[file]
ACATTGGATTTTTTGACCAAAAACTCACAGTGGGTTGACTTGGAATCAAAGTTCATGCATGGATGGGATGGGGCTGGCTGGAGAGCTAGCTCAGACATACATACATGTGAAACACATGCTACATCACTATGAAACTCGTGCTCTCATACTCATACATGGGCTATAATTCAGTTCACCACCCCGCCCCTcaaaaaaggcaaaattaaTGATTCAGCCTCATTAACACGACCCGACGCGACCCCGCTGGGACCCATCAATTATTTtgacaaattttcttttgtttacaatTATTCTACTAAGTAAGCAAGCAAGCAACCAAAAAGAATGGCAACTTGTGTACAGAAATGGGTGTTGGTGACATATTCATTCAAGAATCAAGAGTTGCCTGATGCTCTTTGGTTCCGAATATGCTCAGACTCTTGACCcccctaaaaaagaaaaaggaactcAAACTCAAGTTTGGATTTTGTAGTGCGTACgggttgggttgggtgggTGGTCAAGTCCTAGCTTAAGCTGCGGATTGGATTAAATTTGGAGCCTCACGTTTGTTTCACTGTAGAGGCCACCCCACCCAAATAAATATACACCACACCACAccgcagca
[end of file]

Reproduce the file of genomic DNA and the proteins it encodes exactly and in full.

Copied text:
ACATTGGATTTTTTGACCAAAAACTCACAGTGGGTTGACTTGGAATCAAAGTTCATGCATGGATGGGATGGGGCTGGCTGGAGAGCTAGCTCAGACATACATACATGTGAAACACATGCTACATCACTATGAAACTCGTGCTCTCATACTCATACATGGGCTATAATTCAGTTCACCACCCCGCCCCTcaaaaaaggcaaaattaaTGATTCAGCCTCATTAACACGACCCGACGCGACCCCGCTGGGACCCATCAATTATTTtgacaaattttcttttgtttacaatTATTCTACTAAGTAAGCAAGCAAGCAACCAAAAAGAATGGCAACTTGTGTACAGAAATGGGTGTTGGTGACATATTCATTCAAGAATCAAGAGTTGCCTGATGCTCTTTGGTTCCGAATATGCTCAGACTCTTGACCcccctaaaaaagaaaaaggaactcAAACTCAAGTTTGGATTTTGTAGTGCGTACgggttgggttgggtgggTGGTCAAGTCCTAGCTTAAGCTGCGGATTGGATTAAATTTGGAGCCTCACGTTTGTTTCACTGTAGAGGCCACCCCACCCAAATAAATATACACCACACCACAccgcagca